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#1037883 - 09/10/20 10:05 PM Interesting Take On Modern Forestry Practices
RtndSpawner Offline
Parr

Registered: 12/10/09
Posts: 54
Loc: Mason
This is not an endorsement of any type but listening to an interview today with the Republican Candidate for the Commissioner Of Public Lands, Sue Kuehl Pederson, she brought up an interesting comment on modern forestry practices that made sense. Her comment was that modern forestry practices have left us with forests that are too densely populated with trees, more than twice the traditional carrying capacity of the native forests. Not only does this provide extra fuel for devastating fires but it also has another non-intended side effect that causes issues we don't think about.

That issue is when you have that many trees they will use twice the ground water the forest traditionally used. The news today is fires everywhere up and down the coast (using the the same practices). Our late summers are becoming more like Smoketembers.

I'm no scientist but it's not a far reach to make some sort of correlation that these very forestry practices are using so much ground water that it has serious effects on our river flows, fish survival and even raising our summer temperatures just compounding the problem. Your thoughts.

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#1037901 - 09/11/20 08:17 AM Re: Interesting Take On Modern Forestry Practices [Re: RtndSpawner]
Rivrguy Offline
River Nutrients

Registered: 03/03/09
Posts: 3547
Loc: Somewhere on the planet,I hope
Interesting thoughts. First forest are not forest in the sense of the natural order outside federal lands. They are tree farms which are in reality long term agriculture. The crops ( trees ) are on average based upon 40 year rotations from planting to harvest. Depending on location and the land owner they are thinned at 10 to 15 years to reduce density. This repeats itself again at the 25 year range but this usually dependent on terrain and species along with market value.

Along the coast while the density of fuel is greater than a old growth forest the ability of a fire to utilize it is rather limited even in dry years. This is not the case the farther inland you get and once you get into the forest like those in the Wenatchee it is an issue.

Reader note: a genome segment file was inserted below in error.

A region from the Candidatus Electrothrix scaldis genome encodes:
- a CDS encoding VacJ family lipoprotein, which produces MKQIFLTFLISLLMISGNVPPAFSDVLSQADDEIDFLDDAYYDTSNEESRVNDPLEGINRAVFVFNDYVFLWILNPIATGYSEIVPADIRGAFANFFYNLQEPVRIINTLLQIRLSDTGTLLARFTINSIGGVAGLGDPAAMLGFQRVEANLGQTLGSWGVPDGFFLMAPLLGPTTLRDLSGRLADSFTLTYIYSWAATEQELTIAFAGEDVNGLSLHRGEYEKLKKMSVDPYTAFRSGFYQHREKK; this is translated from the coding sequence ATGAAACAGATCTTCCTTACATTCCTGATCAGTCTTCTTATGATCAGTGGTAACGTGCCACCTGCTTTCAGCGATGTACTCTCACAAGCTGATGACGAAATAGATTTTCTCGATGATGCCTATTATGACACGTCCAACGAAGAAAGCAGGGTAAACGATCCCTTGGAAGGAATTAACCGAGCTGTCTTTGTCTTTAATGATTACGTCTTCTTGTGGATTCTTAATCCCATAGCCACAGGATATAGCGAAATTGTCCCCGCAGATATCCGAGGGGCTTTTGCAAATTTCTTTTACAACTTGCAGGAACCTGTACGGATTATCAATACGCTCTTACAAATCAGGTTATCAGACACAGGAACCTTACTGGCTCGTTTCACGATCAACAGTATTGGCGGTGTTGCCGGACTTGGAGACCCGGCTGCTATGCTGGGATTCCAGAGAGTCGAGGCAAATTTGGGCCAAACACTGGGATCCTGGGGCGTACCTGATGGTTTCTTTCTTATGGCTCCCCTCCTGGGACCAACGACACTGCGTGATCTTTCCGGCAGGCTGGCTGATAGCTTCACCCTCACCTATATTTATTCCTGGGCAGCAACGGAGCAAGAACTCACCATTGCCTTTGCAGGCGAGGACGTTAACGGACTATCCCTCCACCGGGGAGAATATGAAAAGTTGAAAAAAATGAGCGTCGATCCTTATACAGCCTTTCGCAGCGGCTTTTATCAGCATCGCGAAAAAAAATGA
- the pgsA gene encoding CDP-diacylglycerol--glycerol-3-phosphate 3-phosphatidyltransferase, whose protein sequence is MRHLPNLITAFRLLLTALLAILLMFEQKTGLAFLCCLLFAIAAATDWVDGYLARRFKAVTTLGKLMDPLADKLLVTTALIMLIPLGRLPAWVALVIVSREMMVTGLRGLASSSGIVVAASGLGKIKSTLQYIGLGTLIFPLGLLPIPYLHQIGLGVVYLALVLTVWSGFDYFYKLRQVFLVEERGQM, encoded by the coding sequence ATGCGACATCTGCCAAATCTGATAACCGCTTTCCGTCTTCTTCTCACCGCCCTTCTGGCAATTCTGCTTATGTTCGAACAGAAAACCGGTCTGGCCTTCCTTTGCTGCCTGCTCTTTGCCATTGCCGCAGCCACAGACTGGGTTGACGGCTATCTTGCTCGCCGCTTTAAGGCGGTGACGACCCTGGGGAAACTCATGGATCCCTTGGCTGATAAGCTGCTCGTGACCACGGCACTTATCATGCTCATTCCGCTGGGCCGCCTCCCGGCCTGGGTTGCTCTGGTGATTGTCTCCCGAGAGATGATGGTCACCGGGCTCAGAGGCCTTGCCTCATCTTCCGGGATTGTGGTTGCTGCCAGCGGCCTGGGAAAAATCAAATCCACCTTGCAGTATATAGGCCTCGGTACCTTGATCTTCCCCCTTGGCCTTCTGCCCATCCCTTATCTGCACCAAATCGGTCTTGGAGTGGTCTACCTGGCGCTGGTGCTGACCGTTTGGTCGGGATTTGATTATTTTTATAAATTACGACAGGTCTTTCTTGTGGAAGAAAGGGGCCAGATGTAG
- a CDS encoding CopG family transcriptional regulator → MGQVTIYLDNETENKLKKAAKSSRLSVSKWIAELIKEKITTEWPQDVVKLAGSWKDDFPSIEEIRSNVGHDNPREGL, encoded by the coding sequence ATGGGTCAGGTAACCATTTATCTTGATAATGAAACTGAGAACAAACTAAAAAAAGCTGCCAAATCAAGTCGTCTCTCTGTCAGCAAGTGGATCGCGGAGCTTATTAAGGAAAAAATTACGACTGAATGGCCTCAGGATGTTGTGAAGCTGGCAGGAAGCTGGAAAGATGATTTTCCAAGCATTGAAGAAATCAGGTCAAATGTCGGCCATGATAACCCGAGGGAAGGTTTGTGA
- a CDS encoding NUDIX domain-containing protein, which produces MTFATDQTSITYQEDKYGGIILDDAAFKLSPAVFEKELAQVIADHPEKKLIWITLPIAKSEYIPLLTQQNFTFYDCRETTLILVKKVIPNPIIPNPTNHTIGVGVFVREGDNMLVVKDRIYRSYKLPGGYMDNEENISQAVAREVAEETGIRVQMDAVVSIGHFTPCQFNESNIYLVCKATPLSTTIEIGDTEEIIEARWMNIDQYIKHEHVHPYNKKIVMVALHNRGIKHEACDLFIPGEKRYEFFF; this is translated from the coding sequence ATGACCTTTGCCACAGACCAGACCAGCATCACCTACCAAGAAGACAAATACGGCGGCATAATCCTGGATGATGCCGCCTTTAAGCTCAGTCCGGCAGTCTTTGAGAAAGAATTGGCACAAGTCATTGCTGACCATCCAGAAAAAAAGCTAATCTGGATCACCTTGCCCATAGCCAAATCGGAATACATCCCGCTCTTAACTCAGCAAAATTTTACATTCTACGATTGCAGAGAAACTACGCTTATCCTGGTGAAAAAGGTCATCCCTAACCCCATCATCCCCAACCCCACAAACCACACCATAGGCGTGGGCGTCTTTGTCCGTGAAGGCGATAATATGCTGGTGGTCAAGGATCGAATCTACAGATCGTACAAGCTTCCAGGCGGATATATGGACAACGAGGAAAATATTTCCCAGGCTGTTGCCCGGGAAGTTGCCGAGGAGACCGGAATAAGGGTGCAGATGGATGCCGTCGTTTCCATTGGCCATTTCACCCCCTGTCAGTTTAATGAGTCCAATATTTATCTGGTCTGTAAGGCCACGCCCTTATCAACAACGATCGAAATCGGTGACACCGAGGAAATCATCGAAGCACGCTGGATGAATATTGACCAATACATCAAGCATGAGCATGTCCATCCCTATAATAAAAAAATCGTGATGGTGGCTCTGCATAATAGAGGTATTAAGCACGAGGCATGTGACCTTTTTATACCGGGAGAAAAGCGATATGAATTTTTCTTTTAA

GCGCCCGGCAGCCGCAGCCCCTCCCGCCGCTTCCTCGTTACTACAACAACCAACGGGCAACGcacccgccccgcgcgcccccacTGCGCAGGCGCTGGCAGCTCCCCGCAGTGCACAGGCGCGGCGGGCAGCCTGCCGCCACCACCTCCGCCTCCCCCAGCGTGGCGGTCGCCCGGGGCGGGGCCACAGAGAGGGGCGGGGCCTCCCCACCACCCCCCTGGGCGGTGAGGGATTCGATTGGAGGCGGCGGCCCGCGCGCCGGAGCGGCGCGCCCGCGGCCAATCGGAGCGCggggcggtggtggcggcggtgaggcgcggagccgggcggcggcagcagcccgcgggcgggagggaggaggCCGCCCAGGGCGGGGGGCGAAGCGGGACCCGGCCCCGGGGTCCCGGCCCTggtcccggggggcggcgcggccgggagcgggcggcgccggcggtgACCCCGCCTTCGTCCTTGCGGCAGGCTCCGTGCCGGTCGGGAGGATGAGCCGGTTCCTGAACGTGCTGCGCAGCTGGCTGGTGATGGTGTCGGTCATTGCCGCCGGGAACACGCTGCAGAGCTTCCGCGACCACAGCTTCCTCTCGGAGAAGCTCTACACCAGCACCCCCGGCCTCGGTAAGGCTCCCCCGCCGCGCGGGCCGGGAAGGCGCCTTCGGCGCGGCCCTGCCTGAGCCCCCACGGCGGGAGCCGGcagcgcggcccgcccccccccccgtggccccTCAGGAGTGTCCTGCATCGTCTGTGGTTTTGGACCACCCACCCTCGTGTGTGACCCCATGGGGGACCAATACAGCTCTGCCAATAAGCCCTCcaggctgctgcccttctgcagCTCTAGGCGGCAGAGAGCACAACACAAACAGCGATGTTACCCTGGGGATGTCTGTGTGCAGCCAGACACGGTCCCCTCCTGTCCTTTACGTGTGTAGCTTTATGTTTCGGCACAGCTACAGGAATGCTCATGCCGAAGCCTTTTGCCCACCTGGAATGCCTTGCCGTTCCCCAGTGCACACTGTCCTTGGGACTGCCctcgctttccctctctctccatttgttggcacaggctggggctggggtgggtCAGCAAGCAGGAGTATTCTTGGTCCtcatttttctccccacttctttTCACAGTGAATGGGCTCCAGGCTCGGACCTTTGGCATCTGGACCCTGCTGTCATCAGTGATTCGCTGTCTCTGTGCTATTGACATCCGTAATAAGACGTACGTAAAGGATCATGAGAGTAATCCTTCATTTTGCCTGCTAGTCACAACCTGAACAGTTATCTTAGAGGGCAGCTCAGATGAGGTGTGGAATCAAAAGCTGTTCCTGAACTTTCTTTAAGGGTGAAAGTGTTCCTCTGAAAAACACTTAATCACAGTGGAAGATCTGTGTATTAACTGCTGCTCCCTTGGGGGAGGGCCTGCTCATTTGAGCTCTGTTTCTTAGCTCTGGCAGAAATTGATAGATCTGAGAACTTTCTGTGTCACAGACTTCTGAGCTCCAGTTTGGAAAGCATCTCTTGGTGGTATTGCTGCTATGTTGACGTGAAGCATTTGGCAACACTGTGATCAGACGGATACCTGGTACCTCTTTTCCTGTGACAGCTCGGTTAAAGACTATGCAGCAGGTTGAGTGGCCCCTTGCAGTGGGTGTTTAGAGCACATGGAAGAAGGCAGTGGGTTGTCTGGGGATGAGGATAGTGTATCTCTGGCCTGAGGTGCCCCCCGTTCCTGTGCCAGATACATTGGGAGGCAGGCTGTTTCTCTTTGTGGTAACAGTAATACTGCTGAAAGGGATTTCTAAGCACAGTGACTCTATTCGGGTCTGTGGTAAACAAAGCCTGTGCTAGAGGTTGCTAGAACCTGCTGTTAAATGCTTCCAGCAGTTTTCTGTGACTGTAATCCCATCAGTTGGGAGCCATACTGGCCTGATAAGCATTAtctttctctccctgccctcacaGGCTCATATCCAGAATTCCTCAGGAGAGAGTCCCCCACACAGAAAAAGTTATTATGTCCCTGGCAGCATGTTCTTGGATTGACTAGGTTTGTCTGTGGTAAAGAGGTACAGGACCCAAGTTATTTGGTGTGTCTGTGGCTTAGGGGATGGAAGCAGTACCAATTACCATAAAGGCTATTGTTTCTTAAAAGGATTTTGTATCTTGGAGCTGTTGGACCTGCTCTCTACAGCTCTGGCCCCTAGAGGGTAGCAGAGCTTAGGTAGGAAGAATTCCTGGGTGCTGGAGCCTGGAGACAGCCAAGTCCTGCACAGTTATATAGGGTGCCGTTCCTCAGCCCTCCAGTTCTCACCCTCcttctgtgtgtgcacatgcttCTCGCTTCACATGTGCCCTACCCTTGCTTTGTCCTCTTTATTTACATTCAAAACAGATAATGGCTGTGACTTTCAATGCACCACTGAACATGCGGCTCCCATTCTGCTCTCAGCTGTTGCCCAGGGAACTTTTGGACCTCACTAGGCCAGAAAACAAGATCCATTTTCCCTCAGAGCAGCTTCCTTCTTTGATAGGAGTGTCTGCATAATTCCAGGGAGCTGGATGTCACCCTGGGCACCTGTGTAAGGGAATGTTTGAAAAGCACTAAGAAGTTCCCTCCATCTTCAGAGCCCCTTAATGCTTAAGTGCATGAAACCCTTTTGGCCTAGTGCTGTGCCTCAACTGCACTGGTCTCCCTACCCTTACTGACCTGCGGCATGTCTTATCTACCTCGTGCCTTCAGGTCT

When I started working in the woods in 1970 for forestry thy still utilized slash burning which in reality was a controlled forest fire. What you learned quickly was humidity was everything as the fire simply would stall once it hit timber. For you hunters think about it this way, your out in the open or in 10 to 20 ft tall trees and then you walk into timber. The difference in humidity is just amazing. With trees not being large enough to create a canopy until at least 20 years old the loss of water in the ground is quite substantial. From 20 to 40 years at harvest the trees do much better at maintaining the water in the soil.

So I am not sure I can go with all you put forth. This I do know from working in the woods for 38 years. When you have 50% of the tree farm average age under 20 years old the loss of water to streams is substantial not from the trees themselves but rather to evaporation due to the loss of the tree canopy.
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Dazed and confused.............the fog is closing in

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#1037903 - 09/11/20 08:54 AM Re: Interesting Take On Modern Forestry Practices [Re: RtndSpawner]
Carcassman Offline
River Nutrients

Registered: 11/21/07
Posts: 5960
Loc: Olema,California,Planet Earth
Actually, over the course of a year, a managed forest produces more surface water than old growth. Maybe lower in summer but more runoff. The true "old growth" forests tended to be open with space between trees and very few branches until way up. So, a fire on the ground would not damage the trees and would not get into the crown.